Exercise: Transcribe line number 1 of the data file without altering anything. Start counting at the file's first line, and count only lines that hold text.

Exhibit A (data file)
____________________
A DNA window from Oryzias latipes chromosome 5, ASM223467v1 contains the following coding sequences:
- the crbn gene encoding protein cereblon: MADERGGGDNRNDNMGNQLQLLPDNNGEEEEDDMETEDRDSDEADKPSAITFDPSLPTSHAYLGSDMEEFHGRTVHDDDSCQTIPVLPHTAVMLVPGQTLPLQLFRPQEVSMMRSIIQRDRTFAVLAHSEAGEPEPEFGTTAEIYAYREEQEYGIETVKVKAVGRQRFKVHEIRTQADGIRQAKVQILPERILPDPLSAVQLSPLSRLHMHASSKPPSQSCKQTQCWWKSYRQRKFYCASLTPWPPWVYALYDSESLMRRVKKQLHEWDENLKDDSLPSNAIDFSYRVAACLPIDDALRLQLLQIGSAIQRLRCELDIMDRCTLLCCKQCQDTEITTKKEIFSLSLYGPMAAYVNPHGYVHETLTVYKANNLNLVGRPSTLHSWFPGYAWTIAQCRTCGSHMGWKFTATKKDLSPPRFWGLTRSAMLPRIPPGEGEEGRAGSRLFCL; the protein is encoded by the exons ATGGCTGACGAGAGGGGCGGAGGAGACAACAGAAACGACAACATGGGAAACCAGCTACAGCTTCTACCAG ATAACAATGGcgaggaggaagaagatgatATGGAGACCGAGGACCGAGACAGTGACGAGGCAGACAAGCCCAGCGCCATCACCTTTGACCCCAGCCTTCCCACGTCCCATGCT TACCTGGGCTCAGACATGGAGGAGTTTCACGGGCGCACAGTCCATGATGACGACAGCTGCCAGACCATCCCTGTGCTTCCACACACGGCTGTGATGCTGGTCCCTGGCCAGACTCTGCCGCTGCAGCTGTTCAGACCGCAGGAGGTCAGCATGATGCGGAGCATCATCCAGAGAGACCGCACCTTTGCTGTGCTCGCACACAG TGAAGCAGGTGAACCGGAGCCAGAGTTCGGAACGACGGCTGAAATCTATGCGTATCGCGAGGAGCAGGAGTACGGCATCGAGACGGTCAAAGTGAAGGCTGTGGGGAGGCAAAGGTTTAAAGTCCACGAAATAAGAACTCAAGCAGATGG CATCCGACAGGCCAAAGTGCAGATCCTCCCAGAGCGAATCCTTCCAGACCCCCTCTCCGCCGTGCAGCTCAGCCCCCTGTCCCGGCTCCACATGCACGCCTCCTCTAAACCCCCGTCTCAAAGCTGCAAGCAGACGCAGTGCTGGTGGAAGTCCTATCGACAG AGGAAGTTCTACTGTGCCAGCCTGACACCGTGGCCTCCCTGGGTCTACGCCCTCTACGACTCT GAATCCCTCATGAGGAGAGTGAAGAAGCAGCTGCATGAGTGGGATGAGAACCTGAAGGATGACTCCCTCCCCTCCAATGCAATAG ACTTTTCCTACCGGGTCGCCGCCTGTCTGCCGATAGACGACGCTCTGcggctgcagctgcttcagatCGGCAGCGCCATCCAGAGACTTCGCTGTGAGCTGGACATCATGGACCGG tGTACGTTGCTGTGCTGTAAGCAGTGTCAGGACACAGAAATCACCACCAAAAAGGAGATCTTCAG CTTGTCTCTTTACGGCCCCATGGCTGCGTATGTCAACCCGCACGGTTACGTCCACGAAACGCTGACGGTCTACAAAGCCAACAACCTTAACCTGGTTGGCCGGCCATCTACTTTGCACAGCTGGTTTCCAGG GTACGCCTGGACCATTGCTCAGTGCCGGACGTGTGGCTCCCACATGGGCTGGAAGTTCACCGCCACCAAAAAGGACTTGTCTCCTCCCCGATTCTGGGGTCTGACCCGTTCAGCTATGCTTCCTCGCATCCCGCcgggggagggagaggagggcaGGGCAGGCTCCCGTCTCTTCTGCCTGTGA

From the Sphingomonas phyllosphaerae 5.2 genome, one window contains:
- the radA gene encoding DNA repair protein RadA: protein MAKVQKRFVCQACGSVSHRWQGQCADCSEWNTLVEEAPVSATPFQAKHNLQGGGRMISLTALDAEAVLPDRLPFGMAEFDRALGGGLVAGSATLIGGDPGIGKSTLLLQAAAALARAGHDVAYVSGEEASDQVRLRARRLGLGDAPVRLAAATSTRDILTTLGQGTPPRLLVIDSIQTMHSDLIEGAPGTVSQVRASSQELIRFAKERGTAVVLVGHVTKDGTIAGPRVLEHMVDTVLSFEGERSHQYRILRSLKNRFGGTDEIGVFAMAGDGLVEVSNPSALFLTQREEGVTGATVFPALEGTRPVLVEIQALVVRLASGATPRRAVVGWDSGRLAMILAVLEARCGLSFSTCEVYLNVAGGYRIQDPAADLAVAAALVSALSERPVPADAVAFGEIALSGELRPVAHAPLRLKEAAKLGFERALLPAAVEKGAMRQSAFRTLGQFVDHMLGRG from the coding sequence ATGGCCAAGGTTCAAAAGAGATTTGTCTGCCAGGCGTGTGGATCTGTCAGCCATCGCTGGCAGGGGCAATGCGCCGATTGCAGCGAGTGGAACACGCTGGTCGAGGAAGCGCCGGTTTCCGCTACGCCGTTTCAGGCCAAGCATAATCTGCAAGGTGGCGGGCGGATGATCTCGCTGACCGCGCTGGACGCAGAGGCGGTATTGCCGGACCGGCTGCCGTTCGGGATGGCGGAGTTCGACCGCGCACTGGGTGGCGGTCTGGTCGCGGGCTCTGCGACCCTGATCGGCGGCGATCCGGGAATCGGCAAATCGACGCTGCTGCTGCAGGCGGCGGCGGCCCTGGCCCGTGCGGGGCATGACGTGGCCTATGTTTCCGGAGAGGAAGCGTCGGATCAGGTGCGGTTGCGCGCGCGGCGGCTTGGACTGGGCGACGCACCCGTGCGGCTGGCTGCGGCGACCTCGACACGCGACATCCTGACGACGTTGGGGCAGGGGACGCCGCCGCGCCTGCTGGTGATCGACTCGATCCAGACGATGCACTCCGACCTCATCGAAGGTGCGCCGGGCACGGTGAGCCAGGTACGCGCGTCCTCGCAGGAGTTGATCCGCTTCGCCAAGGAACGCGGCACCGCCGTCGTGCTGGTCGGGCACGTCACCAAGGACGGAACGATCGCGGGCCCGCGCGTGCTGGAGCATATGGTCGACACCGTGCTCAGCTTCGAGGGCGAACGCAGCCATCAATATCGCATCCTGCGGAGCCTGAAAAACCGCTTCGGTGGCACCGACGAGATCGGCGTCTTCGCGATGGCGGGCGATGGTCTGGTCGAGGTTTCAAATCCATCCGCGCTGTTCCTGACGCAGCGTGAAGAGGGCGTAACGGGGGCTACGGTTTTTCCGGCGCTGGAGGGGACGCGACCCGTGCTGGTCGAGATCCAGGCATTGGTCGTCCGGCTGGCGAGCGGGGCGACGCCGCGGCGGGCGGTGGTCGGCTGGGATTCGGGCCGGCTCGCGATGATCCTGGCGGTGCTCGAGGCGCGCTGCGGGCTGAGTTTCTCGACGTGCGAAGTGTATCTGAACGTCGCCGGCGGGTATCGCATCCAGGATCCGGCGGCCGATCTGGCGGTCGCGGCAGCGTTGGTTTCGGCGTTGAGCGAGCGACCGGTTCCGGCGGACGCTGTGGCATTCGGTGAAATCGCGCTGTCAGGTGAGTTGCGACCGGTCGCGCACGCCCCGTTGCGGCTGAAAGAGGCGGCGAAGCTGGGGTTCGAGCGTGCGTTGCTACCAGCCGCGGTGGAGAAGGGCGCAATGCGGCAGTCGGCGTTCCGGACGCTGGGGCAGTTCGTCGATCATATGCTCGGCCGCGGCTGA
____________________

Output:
A DNA window from Oryzias latipes chromosome 5, ASM223467v1 contains the following coding sequences: